• The Hala'ib Triangle (Arabic: مُثَلَّث حَلَائِب‎, romanized: Muthallath Ḥalāʾib), also known as the Halayeb Triangle (Egyptian and Sudanese Arabic: مُثَلَّث حَلَايِب‎ Mosallas Ḥalāyeb pronounced [moˈsællæs ħæˈlæːjeb]), is an area of land measuring 20,580 square kilometres (7,950 sq mi) located on the Northeast African coast of the Red Sea. The area, which takes its name from the town of Halayib, is created by the difference in the Egypt–Sudan border between the "political boundary" set in 1899 by the Anglo-Egyptian Condominium, which runs along the 22nd parallel north, and the "administrative boundary" set by the British in 1902, which gave administrative responsibility for an area of land north of the line to Sudan, which was an Anglo-Egyptian client at the time. With the independence of Sudan in 1956, both Egypt and Sudan claimed sovereignty over the area. The area has been considered to be part of Sudan's Red Sea state, and was included in local elections until the late 1980s. In 1994 the Egyptian military moved to take control of the area as part of Red Sea Governorate, and Egypt been actively investing in it since then. Egypt has been recently categorical in rejecting international arbitration or even political negotiations regarding the area. The description of the area as a "triangle" is a rough approximation. Only the southern 290-kilometre (180 mi) demarcation, which follows latitude 22°, is a straight line. While the whole area is north of the 22-degree line, a smaller area south of latitude 22°, referred to as Bir Tawil, joins the Hala'ib Triangle at its westernmost point along the latitude line – neither Sudan nor Egypt claims Bir Tawil. The area is sometimes referred to in Egypt as the "Sudan Government Administration Area" or SGAA.
  • The Hala'ib Triangle (Arabic: مُثَلَّث حَلَايِب‎, romanized: Muthallath Ḥalāyib), also known as the Halayeb Triangle (Egyptian and Sudanese Arabic: مُثَلَّث حَلَايِب‎ Musallas Ḥalāyib pronounced [moˈsællæs ħæˈlæːjeb]), is an area of land measuring 20,580 square kilometres (7,950 sq mi) located on the Northeast African coast of the Red Sea. The area, which takes its name from the town of Halayib, is created by the difference in the Egypt–Sudan border between the "political boundary" set in 1899 by the Anglo-Egyptian Condominium, which runs along the 22nd parallel north, and the "administrative boundary" set by the British in 1902, which gave administrative responsibility for an area of land north of the line to Sudan, which was an Anglo-Egyptian client at the time. With the independence of Sudan in 1956, both Egypt and Sudan claimed sovereignty over the area. The area has been considered to be part of Sudan's Red Sea state, and was included in local elections until the late 1980s. In 1994 the Egyptian military moved to take control of the area as part of Red Sea Governorate, and Egypt been actively investing in it since then. Egypt has been recently categorical in rejecting international arbitration or even political negotiations regarding the area. The description of the area as a "triangle" is a rough approximation. Only the southern 290-kilometre (180 mi) demarcation, which follows latitude 22°, is a straight line. While the whole area is north of the 22-degree line, a smaller area south of latitude 22°, referred to as Bir Tawil, joins the Hala'ib Triangle at its westernmost point along the latitude line – neither Sudan nor Egypt claims Bir Tawil. The area is sometimes referred to in Egypt as the "Sudan Government Administration Area" or SGAA.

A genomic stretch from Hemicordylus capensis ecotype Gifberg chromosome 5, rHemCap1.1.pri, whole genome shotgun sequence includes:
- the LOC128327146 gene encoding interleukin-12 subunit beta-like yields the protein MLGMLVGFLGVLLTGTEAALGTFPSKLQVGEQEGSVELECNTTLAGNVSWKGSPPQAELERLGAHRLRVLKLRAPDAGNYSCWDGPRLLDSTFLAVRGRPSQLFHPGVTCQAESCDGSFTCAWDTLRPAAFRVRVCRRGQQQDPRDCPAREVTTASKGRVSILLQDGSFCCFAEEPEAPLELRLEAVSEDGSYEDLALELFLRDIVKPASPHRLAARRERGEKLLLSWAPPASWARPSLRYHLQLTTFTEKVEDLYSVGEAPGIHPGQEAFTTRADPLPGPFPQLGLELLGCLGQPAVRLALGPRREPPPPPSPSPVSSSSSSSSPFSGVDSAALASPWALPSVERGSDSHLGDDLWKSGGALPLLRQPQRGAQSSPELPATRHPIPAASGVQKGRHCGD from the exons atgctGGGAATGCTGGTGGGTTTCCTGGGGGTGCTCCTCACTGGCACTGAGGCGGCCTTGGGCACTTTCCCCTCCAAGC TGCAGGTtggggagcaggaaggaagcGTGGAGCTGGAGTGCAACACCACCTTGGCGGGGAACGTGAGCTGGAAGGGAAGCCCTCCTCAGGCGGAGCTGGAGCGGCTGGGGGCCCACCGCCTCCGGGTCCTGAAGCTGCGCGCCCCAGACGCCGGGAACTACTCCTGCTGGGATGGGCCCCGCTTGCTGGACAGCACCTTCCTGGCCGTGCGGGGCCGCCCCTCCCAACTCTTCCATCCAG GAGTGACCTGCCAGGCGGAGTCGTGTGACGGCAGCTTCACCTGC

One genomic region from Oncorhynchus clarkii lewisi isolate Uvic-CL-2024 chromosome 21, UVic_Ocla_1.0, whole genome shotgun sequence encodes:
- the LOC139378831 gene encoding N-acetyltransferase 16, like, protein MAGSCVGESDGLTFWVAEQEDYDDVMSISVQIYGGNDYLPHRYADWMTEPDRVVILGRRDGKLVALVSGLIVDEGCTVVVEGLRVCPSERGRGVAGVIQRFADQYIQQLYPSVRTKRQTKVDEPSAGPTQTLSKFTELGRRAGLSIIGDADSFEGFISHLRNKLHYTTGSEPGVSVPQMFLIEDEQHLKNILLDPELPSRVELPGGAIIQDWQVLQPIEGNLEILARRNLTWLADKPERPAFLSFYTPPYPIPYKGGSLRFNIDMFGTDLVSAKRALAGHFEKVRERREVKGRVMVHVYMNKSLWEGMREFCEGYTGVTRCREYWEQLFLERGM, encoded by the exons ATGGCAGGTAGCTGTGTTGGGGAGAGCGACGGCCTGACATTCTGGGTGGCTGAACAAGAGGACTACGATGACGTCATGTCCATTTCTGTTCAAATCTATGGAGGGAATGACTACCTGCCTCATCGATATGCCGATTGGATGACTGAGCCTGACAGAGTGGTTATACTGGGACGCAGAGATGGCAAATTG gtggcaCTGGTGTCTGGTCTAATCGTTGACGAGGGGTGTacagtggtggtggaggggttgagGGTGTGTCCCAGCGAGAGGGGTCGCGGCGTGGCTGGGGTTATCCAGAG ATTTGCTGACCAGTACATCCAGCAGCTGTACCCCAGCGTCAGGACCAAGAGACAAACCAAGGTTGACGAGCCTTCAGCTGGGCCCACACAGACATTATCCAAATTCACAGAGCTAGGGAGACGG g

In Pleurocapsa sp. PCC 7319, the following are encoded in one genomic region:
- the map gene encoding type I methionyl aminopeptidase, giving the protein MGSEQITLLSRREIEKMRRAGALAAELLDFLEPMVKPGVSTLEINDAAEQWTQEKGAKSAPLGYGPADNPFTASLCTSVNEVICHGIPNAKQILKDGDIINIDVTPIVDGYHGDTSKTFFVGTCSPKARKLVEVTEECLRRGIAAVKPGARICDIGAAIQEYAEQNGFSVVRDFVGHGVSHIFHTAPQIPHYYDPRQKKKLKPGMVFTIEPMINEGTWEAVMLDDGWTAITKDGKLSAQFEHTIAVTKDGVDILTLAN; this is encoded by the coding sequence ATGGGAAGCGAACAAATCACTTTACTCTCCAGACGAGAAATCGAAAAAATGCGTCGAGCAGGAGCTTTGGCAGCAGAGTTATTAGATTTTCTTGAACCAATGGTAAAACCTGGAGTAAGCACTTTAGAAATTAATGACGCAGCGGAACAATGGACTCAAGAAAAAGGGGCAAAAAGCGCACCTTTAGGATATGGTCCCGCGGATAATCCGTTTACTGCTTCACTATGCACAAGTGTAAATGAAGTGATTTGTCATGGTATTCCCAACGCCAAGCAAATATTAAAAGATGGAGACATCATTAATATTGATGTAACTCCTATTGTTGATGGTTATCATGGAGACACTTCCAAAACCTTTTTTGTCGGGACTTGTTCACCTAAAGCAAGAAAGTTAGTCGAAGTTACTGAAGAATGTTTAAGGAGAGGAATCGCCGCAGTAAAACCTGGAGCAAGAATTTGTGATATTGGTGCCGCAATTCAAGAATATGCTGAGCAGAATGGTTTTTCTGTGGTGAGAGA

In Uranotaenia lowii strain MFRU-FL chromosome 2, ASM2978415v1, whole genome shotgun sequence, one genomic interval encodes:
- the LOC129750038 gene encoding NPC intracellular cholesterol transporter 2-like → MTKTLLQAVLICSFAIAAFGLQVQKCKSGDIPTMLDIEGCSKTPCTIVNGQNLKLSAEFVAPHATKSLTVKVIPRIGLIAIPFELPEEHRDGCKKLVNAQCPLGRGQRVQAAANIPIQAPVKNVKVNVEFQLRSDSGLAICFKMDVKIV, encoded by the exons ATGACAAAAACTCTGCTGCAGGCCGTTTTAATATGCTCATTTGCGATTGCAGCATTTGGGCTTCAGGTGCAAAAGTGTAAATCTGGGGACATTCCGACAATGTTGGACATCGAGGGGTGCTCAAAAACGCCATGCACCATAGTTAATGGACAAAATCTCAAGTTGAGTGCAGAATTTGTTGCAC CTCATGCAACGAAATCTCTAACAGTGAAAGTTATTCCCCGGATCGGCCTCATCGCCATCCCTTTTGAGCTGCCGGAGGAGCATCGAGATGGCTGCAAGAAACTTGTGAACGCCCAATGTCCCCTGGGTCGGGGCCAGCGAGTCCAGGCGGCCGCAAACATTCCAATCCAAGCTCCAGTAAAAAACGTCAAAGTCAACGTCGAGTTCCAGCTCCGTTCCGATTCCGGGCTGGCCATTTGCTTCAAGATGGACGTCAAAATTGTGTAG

• The Hala'ib Triangle (Arabic: مُثَلَّث حَلَايِب‎, romanized: Muthallath Ḥalāyib), also known as the Halayeb Triangle (Egyptian and Sudanese Arabic: مُثَلَّث حَلَايِب‎ Musallas Ḥalāyib pronounced [muˈsællæs ħɑˈlɑːjɪb]), is an area of land measuring 20,580 square kilometres (7,950 sq mi) located on the Northeast African coast of the Red Sea. The area, which takes its name from the town of Halayib, is created by the difference in the Egypt–Sudan border between the "political boundary" set in 1899 by the Anglo-Egyptian Condominium, which runs along the 22nd parallel north, and the "administrative boundary" set by the British in 1902, which gave administrative responsibility for an area of land north of the line to Sudan, which was an Anglo-Egyptian client at the time. With the independence of Sudan in 1956, both Egypt and Sudan claimed sovereignty over the area. The area has been considered to be part of Sudan's Red Sea state, and was included in local elections until the late 1980s. In 1994 the Egyptian military moved to take control of the area as part of Red Sea Governorate, and Egypt been actively investing in it since then. Egypt has been recently categorical in rejecting international arbitration or even political negotiations regarding the area. The description of the area as a "triangle" is a rough approximation. Only the southern 290-kilometre (180 mi) demarcation, which follows latitude 22°, is a straight line. While the whole area is north of the 22-degree line, a smaller area south of latitude 22°, referred to as Bir Tawil, joins the Hala'ib Triangle at its westernmost point along the latitude line – neither Sudan nor Egypt claims Bir Tawil. The area is sometimes referred to in Egypt as the "Sudan Government Administration Area" or SGAA.